What advice would you give to other CEOs or founders to help their employees to thrive?
I think about the things that are most important to me in my work-life balance and as a company, we try to achieve those things that work for us. In addition, when an employee is at work it’s important to listen to their suggestions and business ideas. People were meant to use the gifts they’re given. It’s important to recognize these attributes and manage each individual in a way that brings out the best in them, both personally and professionally. Your employees are one of your greatest assets. It is your responsibility to provide for your employees which is why we have implemented excellent programs like a new 401K matching program, and excellent health benefits. As a CEO and leader, you want to empower your employees and help them believe in your mission and brand. People that have a strong sense of purpose in your business will thrive. Give people a purpose.
None of us are able to achieve success without some help along the way. Is there a particular person who you are grateful towards who helped get you to where you are?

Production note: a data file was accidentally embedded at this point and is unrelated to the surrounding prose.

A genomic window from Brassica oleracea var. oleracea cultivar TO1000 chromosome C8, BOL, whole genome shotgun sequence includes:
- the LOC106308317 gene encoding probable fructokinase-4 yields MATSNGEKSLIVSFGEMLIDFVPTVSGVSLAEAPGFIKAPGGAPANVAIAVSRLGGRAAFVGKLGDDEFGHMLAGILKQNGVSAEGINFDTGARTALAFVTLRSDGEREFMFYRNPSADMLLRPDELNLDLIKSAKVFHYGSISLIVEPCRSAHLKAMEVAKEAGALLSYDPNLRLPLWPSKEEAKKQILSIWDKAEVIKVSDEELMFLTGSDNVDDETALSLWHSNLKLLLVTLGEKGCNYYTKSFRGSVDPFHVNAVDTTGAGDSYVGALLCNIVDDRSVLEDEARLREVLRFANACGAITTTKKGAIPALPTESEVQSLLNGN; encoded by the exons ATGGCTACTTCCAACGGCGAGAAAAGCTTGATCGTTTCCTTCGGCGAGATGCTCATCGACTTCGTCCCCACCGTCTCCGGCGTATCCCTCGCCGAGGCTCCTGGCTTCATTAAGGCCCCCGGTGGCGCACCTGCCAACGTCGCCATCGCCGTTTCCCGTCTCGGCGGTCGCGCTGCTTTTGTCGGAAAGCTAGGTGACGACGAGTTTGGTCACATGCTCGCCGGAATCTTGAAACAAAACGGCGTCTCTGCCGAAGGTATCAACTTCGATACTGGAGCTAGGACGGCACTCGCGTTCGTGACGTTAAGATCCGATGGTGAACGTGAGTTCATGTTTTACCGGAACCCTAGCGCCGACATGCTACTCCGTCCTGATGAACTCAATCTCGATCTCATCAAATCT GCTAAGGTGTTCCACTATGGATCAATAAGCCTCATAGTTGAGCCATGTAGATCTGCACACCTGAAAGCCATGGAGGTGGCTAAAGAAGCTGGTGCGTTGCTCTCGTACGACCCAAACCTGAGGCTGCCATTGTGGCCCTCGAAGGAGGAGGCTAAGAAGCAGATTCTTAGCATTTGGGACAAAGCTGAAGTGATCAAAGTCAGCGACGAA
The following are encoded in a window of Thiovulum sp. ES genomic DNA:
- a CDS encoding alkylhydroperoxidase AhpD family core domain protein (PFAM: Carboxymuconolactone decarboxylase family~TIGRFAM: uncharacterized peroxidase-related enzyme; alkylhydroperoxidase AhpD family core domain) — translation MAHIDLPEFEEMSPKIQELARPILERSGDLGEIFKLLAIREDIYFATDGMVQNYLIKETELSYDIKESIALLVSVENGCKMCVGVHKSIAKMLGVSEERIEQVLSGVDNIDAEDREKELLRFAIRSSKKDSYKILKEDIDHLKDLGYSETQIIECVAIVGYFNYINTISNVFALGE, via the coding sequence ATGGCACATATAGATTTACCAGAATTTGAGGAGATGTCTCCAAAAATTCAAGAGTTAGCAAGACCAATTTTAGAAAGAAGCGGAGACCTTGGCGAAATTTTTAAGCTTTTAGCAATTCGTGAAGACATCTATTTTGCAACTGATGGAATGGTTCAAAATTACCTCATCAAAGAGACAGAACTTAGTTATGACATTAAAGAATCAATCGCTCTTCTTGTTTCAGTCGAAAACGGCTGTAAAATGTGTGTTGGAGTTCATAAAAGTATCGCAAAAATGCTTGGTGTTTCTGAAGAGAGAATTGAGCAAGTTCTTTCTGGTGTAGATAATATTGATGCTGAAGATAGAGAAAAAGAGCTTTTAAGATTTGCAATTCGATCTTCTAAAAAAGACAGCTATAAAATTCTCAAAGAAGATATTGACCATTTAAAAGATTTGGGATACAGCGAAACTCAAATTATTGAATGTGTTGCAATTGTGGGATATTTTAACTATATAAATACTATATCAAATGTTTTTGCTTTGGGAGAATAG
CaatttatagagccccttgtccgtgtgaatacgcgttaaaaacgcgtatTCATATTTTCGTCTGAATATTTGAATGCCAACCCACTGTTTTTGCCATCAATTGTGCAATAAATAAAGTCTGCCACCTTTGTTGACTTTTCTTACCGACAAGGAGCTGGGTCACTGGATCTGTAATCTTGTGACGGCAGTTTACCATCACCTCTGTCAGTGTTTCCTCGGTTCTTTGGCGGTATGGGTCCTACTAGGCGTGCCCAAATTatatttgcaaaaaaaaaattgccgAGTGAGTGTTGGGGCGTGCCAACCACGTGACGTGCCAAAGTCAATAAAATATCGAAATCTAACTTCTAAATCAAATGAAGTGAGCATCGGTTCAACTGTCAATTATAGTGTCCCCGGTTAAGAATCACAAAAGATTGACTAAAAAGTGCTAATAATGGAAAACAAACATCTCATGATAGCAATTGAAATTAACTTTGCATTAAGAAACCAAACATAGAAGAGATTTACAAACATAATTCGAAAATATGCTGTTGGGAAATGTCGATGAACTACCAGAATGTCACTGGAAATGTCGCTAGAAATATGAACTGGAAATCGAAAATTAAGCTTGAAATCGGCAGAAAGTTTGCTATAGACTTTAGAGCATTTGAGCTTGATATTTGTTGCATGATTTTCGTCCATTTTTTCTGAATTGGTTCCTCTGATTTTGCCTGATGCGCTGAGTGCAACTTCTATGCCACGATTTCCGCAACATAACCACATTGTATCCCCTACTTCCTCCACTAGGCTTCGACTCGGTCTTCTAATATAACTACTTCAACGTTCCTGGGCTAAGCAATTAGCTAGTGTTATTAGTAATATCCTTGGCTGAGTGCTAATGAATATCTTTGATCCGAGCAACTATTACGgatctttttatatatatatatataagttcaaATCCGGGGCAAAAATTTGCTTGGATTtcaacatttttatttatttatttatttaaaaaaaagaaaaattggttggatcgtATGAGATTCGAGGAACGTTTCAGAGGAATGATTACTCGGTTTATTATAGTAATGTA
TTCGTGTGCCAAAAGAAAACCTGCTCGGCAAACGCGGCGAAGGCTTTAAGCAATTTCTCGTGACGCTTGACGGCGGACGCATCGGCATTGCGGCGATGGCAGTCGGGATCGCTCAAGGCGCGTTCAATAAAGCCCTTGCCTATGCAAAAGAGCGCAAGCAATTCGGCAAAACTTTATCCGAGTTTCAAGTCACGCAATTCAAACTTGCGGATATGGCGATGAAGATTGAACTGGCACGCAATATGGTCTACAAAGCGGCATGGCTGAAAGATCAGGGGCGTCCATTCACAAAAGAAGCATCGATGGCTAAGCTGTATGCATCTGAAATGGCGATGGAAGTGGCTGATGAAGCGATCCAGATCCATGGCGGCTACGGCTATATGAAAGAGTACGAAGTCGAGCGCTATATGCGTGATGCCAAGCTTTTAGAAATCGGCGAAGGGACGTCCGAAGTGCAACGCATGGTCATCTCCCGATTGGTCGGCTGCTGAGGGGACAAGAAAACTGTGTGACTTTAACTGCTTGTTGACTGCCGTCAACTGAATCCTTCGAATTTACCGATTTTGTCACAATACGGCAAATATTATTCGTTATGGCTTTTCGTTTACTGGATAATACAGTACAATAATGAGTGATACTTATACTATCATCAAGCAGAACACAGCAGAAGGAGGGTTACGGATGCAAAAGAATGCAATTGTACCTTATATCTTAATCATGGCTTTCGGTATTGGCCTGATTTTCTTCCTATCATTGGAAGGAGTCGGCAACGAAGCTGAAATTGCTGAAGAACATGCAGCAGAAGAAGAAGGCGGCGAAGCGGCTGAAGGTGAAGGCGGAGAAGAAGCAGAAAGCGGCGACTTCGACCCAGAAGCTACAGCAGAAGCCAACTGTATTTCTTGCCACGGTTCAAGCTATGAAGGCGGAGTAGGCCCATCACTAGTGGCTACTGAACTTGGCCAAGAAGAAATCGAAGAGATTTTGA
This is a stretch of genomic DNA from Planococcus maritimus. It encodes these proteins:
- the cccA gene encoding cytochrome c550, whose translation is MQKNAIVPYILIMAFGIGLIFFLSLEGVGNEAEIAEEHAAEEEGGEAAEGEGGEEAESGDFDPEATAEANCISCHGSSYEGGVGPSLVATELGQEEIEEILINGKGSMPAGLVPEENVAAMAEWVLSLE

One of my first bosses, Dr. Barkett helped develop my work ethic. He taught me to strive for excellence in all that I do. Mediocrity was not an option, he instilled a discipline of being intentional, detail oriented and of working hard… For me it all comes down to faith and family. I would be nowhere without them. One time, in the early days of getting the company off the ground, I got a little too involved with working all the time. My brother Bill made the simplest of gestures. He bought me a bicycle and left it in my driveway one day. He knew we both loved riding bikes as kids and he wanted to remind me that there were other pursuits in life beyond our business. He was right, and that simple gesture began a bike-riding renaissance for me. It’s done a world of good, for me personally and the health of the company as well. Faith and family will get you through anything.